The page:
Link here.

Wednesday, December 03, 2008

Strays and Straying

A few folks have sent me messages, backchannel, about my manuscript organizing principles. I have a few general ideas that guide me through the assembly of the process, but for the most part I use my gut.

One of the main principles I think about, though, is the tone of the overall manuscript once poems are placed side by side by side. For me, it's great to have a uniform tone because it helps me recognize whether a set of poems belongs to one manuscript or is what I'd consider a stray or something for another book.

However, the uniformity of tone can also be a problem. If you've got a whole bunch of poems that are basically doing the same thing, then the inertia of the book isn't going to take the reader forward. Hell, if I read a book of poems where the tone of the book is "one note," then I know I'll be bored and I'll put the thing down.

Therein lies the problem with my third manuscript. I'm at the juncture where I've identified that I indeed have enough poems for a third book. I am, however, aware of the fact that the poems I've currently got are all in the "minor keys." While I can see this as an opportunity to generate newer and perhaps more tonally diverse poems, I'm already weary of the process it took to generate work.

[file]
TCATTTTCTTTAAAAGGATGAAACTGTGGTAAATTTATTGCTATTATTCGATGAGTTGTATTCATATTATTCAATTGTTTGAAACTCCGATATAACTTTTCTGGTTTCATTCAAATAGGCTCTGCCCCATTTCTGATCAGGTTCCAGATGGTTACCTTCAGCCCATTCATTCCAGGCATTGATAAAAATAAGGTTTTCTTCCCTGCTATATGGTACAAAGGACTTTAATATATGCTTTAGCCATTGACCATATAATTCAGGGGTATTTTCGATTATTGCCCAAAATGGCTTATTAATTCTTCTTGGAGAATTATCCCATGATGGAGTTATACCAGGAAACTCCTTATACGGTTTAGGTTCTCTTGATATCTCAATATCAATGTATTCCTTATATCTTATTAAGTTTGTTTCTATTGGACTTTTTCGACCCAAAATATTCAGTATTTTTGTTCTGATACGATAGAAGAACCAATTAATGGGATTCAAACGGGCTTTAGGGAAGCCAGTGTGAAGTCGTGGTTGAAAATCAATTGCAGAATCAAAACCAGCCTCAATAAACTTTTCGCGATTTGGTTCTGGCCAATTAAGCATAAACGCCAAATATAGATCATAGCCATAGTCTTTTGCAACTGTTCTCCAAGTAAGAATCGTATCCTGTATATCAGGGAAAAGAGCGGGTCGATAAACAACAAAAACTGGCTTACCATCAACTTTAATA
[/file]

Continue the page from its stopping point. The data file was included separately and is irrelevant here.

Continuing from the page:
Another principle I think about is point of view, which ties in fairly closely with my idea about tone. Currently, the point of view of the manuscript is 1st person with an occasional foray into 3rd limited. The 3rd limited moments are to be understood as the same character as the 1st person pov. At no time does the manuscript's pov waiver from the subject which, I believe, is creating some problems--the character is not advancing the narrative because he is not changing. A big F'ing problem, since as I stated earlier, the narrative's loosely biographical. So perhaps I should take up skydiving, bungee jumping, or take up water polo.